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British Legends: The Life and Legacy of William Shakespeare
- Lu par : Katherine Littrell
- Durée : 1 h et 8 min
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"Do not, as some ungracious pastors do, Show me the steep and thorny way to heaven, Whiles, like a puff'd and reckless libertine, Himself the primrose path of dalliance treads. And recks not his own rede." - Ophelia in Hamlet
Actor. Dramatist. Poet. Husband. Father. Producer. Businessman. Servant of the Crown. All of the above can be applied to William Shakespeare. Certainly England's greatest playwright, he is still considered to be the most influential writer in the English language. Leaving behind a nearly unprecedented body of work to his credit, he addressed the full spectrum of the human condition and achieved what few other writers have in becoming a part of a global consciousness. Shakespeare is so renowned and respected that the time period in which he lived is often known as the Age of Shakespeare. Indeed, his genius is questioned only by those who doubt the authenticity of his authorship of timeless classics like Romeo and Juliet. As Ben Jonson once put it, "He was not of an age, but for all time." No other writer, in English or in any other language, can rival the appeal that Shakespeare has enjoyed around the world. And nobody's had a bigger influence.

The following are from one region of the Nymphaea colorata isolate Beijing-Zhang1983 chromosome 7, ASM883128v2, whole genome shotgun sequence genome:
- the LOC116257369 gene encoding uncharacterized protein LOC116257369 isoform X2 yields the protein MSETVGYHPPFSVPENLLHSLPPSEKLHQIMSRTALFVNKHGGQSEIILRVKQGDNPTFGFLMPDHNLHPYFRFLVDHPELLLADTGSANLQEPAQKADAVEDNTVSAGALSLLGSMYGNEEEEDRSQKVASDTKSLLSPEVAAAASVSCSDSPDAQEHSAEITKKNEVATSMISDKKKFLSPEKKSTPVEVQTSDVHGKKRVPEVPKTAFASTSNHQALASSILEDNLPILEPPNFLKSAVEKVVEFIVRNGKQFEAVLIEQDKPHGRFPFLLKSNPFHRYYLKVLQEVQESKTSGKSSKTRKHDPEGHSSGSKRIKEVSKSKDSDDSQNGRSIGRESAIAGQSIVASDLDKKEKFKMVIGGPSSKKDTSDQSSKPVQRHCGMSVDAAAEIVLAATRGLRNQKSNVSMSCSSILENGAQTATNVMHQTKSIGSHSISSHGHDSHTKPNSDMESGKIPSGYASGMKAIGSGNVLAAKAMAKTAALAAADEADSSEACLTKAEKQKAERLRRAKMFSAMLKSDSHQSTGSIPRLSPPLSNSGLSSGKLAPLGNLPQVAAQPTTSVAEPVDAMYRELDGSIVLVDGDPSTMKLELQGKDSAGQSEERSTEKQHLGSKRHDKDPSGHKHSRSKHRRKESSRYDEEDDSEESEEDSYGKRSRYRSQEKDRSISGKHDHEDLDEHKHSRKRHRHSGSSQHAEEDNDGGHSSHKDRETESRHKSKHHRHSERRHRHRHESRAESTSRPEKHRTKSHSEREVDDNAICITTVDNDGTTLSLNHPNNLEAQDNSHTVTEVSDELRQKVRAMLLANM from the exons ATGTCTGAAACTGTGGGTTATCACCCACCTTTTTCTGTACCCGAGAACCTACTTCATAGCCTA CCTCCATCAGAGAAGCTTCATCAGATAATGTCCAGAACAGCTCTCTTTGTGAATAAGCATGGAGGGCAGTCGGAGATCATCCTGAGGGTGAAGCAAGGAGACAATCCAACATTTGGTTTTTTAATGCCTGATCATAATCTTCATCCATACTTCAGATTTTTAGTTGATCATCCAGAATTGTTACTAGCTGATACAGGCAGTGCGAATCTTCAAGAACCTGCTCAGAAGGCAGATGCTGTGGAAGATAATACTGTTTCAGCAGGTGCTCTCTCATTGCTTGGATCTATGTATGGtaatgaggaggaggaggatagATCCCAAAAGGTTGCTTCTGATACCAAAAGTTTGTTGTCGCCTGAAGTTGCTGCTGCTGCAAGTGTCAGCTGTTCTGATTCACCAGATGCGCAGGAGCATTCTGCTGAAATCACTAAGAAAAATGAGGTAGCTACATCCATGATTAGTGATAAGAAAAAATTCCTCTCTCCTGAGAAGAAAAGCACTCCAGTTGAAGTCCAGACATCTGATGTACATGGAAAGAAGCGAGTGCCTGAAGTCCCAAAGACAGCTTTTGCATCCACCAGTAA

The "Bard of Avon" has a catalogue full of the best known plays and poetry in history. His surviving works, including some collaborations, consist of about 38 plays, 154 sonnets, two long narrative poems, and several other poems. His plays have been translated into every major living language, and are performed more often than those of any other playwright.